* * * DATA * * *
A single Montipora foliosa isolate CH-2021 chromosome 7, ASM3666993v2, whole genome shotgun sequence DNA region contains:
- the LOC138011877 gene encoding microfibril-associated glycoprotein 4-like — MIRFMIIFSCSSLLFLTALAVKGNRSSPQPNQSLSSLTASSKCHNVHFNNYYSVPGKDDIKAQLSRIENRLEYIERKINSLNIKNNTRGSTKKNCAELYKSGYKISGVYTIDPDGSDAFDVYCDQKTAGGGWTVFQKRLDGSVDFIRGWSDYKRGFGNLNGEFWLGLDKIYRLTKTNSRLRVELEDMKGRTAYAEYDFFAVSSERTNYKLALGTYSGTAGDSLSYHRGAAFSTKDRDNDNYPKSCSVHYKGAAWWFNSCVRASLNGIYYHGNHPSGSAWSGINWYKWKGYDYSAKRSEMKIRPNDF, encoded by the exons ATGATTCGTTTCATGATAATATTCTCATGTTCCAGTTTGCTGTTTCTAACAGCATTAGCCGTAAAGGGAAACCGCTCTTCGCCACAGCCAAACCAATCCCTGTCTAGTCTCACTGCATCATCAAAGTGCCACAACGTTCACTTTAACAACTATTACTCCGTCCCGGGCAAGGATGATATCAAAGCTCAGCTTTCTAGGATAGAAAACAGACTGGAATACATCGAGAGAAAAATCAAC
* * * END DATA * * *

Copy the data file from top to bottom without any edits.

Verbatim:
A single Montipora foliosa isolate CH-2021 chromosome 7, ASM3666993v2, whole genome shotgun sequence DNA region contains:
- the LOC138011877 gene encoding microfibril-associated glycoprotein 4-like — MIRFMIIFSCSSLLFLTALAVKGNRSSPQPNQSLSSLTASSKCHNVHFNNYYSVPGKDDIKAQLSRIENRLEYIERKINSLNIKNNTRGSTKKNCAELYKSGYKISGVYTIDPDGSDAFDVYCDQKTAGGGWTVFQKRLDGSVDFIRGWSDYKRGFGNLNGEFWLGLDKIYRLTKTNSRLRVELEDMKGRTAYAEYDFFAVSSERTNYKLALGTYSGTAGDSLSYHRGAAFSTKDRDNDNYPKSCSVHYKGAAWWFNSCVRASLNGIYYHGNHPSGSAWSGINWYKWKGYDYSAKRSEMKIRPNDF, encoded by the exons ATGATTCGTTTCATGATAATATTCTCATGTTCCAGTTTGCTGTTTCTAACAGCATTAGCCGTAAAGGGAAACCGCTCTTCGCCACAGCCAAACCAATCCCTGTCTAGTCTCACTGCATCATCAAAGTGCCACAACGTTCACTTTAACAACTATTACTCCGTCCCGGGCAAGGATGATATCAAAGCTCAGCTTTCTAGGATAGAAAACAGACTGGAATACATCGAGAGAAAAATCAAC